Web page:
Takata denies improper air bag tests
Washington — Embattled Japanese air bag manufacturer Takata Corp. late Wednesday defended its testing procedures and said a New York Times story that asserted it had conducted secret tests a decade ago was “simply untrue.”
The remarks comes as a Senate panel prepares to hold a hearing on the defective air bag issue as early as next week and more than 16 million vehicles worldwide have been recalled by 11 automakers since 2008.
In a point by point rebuttal issued by Takata’s North American headquarters in Auburn Hills, the parts company said the allegations in the Times story are not true.
“The article attacks Takata’s reputation and culture in a way that is indefensible. For over 80 years our people have manufactured safety products responsible for saving thousands of lives. That will remain our mission,” the company said.
On Friday, three senators asked the Justice Department to investigate a New York Times report that Takata destroyed evidence and data from test results in 2004 that showed steel inflators cracked in two of the 50 air bags tested — a condition that can lead to air bag failure. Federal investigators issued a statement last week asking current or former employees to come forward.
The National Highway Traffic Safety Administration is investigating whether recalls involving Takata air bag inflator ruptures linked to four deaths in Hondas since 2008 should be expanded. The agency is looking at seven recalls related to Takata air bags since 2008, some covering manufacturing problems at Takata and more recent ones connected to long-term exposure to consistently high temperatures and humidity.
"NHTSA is actively investigating Honda for its early warning reporting and compelling both Honda and Takata to produce documents and answer questions, under oath. We will leave no stone unturned as we review everything we have and new information we receive in the future," the agency said in a statement last week.
The Detroit News has learned the Senate Commerce Committee is planning a hearing as early as Thursday on the defective air bag issue; Takata and NHTSA officials are expected to testify. Committee officials wouldn’t confirm the hearing, and with Congress looking to depart for the year, the hearing could be delayed.
Sen. Bill Nelson, D-Florida, a member of the Commerce Committee, spoke on the Senate floor Wednesday holding an air bag and demanding faster action by automakers to fix defective ones.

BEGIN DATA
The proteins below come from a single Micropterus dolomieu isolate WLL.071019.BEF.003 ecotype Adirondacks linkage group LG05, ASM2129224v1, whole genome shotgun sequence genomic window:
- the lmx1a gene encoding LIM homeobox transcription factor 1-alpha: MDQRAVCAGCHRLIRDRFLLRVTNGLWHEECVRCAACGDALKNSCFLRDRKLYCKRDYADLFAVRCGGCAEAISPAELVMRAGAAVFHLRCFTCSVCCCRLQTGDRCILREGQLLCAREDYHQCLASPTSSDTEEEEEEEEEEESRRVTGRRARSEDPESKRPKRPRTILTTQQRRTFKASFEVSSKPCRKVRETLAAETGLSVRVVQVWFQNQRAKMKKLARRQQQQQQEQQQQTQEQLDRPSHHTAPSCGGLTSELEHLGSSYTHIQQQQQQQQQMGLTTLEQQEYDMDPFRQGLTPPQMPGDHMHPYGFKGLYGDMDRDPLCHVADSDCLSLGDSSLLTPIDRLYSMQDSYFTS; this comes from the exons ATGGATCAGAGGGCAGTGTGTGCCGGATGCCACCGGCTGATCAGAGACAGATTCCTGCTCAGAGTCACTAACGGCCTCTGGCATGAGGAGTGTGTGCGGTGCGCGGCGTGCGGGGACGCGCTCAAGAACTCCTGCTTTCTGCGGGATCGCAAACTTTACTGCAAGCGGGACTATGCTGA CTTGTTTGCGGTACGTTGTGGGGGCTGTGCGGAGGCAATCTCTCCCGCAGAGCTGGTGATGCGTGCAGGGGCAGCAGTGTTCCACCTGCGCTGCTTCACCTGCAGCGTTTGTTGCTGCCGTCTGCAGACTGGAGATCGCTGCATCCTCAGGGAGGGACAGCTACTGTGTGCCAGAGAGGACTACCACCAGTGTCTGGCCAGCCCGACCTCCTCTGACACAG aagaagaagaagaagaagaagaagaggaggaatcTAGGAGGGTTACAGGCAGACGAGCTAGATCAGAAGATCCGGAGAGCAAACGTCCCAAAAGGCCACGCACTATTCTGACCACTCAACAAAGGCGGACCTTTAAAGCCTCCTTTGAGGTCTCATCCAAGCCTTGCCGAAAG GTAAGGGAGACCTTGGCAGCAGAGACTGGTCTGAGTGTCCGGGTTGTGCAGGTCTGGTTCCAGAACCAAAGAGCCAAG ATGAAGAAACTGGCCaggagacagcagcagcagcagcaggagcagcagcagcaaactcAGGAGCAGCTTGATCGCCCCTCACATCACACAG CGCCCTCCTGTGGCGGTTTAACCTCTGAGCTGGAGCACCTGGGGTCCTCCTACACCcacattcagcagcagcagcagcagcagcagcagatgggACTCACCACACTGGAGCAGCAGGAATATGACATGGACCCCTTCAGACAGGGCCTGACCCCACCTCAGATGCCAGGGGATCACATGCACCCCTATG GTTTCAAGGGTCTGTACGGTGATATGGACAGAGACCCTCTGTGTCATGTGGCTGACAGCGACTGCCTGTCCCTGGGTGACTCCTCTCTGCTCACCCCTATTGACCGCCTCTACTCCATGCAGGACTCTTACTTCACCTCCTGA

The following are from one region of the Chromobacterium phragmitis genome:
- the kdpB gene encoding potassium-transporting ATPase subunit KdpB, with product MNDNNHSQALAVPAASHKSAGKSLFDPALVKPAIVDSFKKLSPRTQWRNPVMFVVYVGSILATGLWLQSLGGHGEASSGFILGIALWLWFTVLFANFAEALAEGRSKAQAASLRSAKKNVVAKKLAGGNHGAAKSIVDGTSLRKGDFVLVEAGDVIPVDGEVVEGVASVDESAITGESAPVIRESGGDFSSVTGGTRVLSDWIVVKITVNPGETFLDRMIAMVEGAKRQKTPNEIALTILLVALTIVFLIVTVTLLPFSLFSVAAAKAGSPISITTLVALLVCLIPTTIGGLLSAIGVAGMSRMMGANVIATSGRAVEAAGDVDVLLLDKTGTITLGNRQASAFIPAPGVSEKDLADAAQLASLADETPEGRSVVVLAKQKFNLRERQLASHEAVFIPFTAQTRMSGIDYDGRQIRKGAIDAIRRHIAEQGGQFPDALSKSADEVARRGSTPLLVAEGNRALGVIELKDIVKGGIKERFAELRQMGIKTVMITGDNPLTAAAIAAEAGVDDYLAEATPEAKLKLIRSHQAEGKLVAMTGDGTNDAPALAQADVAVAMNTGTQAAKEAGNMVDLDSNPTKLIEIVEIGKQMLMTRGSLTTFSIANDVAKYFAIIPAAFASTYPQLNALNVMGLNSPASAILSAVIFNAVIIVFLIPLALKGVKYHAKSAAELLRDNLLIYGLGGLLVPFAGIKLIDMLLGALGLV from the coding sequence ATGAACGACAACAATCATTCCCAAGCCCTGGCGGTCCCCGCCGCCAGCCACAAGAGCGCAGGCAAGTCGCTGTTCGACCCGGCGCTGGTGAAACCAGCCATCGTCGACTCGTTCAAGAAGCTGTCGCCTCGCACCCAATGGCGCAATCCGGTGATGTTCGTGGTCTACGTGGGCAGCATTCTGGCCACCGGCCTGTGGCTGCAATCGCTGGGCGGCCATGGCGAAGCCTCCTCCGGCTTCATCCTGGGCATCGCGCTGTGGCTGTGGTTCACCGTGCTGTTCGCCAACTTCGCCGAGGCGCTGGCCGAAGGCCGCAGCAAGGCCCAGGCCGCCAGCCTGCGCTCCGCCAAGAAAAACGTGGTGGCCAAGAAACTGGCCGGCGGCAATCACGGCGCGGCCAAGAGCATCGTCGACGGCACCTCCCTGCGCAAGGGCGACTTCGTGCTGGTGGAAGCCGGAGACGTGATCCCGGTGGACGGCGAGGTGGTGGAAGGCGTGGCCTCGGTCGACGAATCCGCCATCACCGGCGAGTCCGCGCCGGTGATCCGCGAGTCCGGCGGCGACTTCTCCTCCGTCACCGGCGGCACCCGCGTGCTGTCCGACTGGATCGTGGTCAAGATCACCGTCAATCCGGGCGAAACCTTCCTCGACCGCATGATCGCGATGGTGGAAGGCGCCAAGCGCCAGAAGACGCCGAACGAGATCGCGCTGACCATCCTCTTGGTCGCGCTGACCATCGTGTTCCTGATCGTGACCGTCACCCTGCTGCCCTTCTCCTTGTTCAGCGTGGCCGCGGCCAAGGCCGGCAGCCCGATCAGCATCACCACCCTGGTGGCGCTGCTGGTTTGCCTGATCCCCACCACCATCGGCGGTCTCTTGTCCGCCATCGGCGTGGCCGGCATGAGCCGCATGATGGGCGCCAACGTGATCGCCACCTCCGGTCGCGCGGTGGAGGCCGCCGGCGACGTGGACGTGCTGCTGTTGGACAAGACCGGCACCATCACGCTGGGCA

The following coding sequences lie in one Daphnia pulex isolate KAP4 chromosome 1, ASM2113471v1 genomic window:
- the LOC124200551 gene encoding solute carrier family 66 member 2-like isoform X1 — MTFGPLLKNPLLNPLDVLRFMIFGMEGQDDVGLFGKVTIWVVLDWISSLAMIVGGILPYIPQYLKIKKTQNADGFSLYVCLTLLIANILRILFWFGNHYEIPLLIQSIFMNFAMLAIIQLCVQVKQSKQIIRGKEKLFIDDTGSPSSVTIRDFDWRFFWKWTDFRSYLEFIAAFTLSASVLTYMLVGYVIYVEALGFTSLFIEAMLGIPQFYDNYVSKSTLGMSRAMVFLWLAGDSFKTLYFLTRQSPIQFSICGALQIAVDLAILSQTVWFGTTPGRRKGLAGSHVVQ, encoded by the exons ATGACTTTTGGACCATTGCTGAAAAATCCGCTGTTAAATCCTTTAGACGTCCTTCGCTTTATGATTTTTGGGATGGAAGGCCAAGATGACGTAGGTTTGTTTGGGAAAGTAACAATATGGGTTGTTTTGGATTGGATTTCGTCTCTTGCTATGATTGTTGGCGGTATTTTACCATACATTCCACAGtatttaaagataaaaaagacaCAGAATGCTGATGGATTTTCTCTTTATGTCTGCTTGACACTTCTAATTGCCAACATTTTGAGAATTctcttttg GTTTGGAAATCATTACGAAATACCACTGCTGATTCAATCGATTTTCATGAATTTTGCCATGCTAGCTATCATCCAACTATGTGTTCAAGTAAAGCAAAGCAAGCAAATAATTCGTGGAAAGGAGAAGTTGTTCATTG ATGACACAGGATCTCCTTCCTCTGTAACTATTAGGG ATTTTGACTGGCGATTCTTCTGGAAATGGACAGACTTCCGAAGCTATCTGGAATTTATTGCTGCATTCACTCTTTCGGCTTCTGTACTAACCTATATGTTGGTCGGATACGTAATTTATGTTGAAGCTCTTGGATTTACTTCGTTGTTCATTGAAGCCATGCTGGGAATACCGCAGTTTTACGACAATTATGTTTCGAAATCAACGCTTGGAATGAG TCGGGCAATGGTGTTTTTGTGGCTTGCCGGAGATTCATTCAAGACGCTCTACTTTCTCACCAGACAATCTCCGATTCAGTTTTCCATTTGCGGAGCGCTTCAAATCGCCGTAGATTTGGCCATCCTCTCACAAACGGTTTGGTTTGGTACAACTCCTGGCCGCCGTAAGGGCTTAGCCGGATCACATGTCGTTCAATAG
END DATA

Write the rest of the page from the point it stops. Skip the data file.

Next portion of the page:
In its rebuttal, Takata said it did not conduct tests on scrapyard air bag inflators in 2004 as described in the Times article, and it did not hide the results of inflator tests in 2004 at any other point.
“The Times article confuses multiple events occurring at different times and for different purposes and thereby tells a story that is simply untrue,” Takata said. “Takata’s engineers in the U.S. did not learn of the 2004 accident involving the rupture of an air bag inflator in a Honda Accord until the middle of 2005, and so they did not and could not perform inflator tests in 2004 in response to that accident. In 2005, the engineers concluded that the 2004 event was likely an anomaly based on a review of photographs of the damaged inflator.”
The Times reported that after Takata learned a decade ago that one of its air bags failed and sent metal shrapnel flying at a driver, Takata conducted secret tests at its headquarters in Auburn Hills after normal work hours and on weekends and holidays. According to the report, Takata ordered lab technicians to delete testing results from computers and destroy the faulty inflators.
Takata confirmed it did conduct urgent air bag experiments at its Auburn Hills facility in the summer of 2004 “and those experiments took place around the clock and on weekends. But it said those experiments were not “secret tests. They were done at the request of NHTSA to address a cushion-tearing issue unrelated to inflator rupturing, and they involved new air bag modules, not scrapyard inflators.”
Takata said it worked with Honda on the unrelated issue, and in late 2004 Honda notified NHTSA that it would conduct a recall.
The Times business editor, Dean E. Murphy, said in an email the newspaper would be posting a story addressing the issue. NHTSA also didn’t immediately comment.
Takata said following reports of three inflator ruptures in Honda vehicles in 2007, Takata’s engineers performed tests of inflators retrieved from the field, including scrapyard inflators. “Takata’s engineers reported all of those test results to Honda, and information about these test results was also provided to NHTSA. Takata did not suppress any test results showing cracking or rupturing in the inflators,” the company said.
“Takata’s engineers did experiment with specially fabricated prototypes to try alternative inflator designs, as described in the Times article, but those prototype experiments occurred in 2007, not in 2004 as the article alleges. The experiments proved unsuccessful.”
U.S. Sens Richard Blumenthal, D-Connecticut, and Ed Markey, D-Massachusetts, on Friday called on the Justice Department to open a criminal investigation of Takata.